To have the cards in one's own hands
Card Card (k[aum]rd), n. [F. carte, fr. L. charta paper, Gr. ? a leaf of paper. Cf. {Chart}.] 1. A piece of pasteboard, or thick paper, blank or prepared for various uses; as, a playing card; a visiting card; a card of invitation; pl. a game played with cards. [1913 Webster]

Our first cards were to Carabas House. --Thackeray. [1913 Webster]

2. A published note, containing a brief statement, explanation, request, expression of thanks, or the like; as, to put a card in the newspapers. Also, a printed programme, and (fig.), an attraction or inducement; as, this will be a good card for the last day of the fair. [1913 Webster]

3. A paper on which the points of the compass are marked; the dial or face of the mariner's compass. [1913 Webster]

All the quartere that they know I' the shipman's card. --Shak. [1913 Webster]

4. (Weaving) A perforated pasteboard or sheet-metal plate for warp threads, making part of the Jacquard apparatus of a loom. See {Jacquard}. [1913 Webster]

5. An indicator card. See under {Indicator}. [1913 Webster]

{Business card}, a card on which is printed an advertisement or business address.

{Card basket} (a) A basket to hold visiting cards left by callers. (b) A basket made of cardboard.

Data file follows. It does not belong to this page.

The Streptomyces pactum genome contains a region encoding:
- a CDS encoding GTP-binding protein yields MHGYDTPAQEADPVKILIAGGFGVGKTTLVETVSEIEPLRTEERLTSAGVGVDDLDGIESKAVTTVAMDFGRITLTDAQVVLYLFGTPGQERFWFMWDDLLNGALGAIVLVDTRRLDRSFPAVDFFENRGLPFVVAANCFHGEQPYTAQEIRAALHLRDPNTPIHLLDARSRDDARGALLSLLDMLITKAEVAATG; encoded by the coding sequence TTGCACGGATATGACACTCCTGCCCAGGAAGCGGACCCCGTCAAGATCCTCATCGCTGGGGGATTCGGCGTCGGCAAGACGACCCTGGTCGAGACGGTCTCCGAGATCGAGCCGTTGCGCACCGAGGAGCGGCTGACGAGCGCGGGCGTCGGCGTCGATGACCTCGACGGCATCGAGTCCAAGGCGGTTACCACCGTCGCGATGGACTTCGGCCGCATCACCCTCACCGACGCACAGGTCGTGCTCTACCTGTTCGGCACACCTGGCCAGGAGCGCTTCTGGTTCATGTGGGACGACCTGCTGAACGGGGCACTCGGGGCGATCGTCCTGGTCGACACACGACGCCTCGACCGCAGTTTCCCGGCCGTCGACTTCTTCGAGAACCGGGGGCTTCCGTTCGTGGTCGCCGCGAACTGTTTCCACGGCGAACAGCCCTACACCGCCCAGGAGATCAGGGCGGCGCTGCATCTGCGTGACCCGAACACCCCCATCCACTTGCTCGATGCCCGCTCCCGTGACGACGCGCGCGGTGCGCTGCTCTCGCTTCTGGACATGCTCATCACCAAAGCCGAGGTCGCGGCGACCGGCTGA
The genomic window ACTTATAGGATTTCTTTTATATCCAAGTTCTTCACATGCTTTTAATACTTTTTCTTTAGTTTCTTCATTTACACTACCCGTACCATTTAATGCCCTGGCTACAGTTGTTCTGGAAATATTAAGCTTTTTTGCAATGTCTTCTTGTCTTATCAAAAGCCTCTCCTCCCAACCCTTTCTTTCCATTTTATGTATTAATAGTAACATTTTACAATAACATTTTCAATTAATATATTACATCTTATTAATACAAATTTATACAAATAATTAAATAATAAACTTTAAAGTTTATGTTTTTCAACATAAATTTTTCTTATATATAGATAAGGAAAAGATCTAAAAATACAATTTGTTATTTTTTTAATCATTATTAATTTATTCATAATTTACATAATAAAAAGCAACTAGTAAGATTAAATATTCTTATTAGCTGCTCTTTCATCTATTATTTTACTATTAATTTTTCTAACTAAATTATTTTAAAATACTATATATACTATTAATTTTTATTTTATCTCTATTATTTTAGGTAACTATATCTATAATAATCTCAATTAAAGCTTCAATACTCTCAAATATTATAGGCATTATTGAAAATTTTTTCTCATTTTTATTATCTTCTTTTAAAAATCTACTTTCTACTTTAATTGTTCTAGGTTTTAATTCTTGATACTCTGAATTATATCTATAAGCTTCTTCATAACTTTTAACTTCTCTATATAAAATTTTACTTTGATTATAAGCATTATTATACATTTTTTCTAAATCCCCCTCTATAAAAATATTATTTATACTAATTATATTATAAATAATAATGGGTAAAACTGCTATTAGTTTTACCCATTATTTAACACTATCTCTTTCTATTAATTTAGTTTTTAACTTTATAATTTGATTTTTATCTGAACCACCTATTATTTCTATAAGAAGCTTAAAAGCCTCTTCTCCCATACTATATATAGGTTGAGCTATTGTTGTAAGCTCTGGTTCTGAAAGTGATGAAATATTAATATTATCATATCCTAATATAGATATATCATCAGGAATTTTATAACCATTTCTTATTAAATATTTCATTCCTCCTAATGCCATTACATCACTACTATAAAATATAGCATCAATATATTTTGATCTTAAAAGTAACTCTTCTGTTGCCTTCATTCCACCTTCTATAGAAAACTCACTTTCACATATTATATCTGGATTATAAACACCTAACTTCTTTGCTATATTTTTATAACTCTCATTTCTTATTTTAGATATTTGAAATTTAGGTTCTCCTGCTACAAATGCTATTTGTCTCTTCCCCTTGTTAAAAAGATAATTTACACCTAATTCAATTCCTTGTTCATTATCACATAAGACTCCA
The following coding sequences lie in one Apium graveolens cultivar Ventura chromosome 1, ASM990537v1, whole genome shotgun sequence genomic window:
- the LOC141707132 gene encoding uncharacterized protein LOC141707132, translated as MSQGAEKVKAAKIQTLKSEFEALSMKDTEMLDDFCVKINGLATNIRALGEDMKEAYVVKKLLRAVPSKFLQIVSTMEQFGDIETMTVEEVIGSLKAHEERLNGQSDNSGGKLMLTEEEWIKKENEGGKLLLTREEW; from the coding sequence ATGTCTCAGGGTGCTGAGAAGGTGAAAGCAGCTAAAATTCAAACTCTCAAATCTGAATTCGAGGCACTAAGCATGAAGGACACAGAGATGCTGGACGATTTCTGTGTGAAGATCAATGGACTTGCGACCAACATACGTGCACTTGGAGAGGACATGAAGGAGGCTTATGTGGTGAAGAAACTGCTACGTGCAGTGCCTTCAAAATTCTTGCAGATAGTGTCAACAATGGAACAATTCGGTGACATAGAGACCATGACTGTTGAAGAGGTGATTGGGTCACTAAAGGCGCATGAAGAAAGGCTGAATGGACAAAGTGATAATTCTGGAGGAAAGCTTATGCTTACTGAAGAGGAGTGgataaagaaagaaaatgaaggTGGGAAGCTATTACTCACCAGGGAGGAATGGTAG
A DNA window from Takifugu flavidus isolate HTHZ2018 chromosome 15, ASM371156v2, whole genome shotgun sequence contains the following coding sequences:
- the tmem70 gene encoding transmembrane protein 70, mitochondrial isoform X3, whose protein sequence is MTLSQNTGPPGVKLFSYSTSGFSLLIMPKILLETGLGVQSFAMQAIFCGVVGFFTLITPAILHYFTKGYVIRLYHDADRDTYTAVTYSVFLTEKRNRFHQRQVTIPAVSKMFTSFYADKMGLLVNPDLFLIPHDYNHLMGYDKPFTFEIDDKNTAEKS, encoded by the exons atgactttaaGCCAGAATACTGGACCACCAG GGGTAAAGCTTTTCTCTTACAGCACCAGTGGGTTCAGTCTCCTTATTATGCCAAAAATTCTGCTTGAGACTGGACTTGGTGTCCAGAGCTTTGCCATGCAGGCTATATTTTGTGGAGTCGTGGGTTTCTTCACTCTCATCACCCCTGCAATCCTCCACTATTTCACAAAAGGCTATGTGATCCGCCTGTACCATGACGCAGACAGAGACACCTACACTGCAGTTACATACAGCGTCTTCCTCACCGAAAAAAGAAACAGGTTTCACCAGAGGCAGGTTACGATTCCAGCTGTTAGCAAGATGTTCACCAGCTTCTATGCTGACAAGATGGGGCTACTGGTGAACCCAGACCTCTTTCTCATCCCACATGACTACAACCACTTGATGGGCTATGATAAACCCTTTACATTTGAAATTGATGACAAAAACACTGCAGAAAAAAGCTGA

{Card catalogue}. See {Catalogue}.

{Card rack}, a rack or frame for holding and displaying business or visiting card.

{Card table}, a table for use inplaying cards, esp. one having a leaf which folds over.

{On the cards}, likely to happen; foretold and expected but not yet brought to pass; -- a phrase of fortune tellers that has come into common use; also, according to the programme.

{Playing card}, cards used in playing games; specifically, the cards cards used playing which and other games of chance, and having each pack divided onto four kinds or suits called hearts, diamonds, clubs, and spades. The full or whist pack contains fifty-two cards.

{To have the cards in one's own hands}, to have the winning cards; to have the means of success in an undertaking.

{To play one's cards well}, to make no errors; to act shrewdly.

{To play snow one's cards}, to expose one's plants to rivals or foes.

{To speak by the card}, to speak from information and definitely, not by guess as in telling a ship's bearing by the compass card.

{Visiting card}, a small card bearing the name, and sometimes the address, of the person presenting it. [1913 Webster]


The Collaborative International Dictionary of English. 2000.

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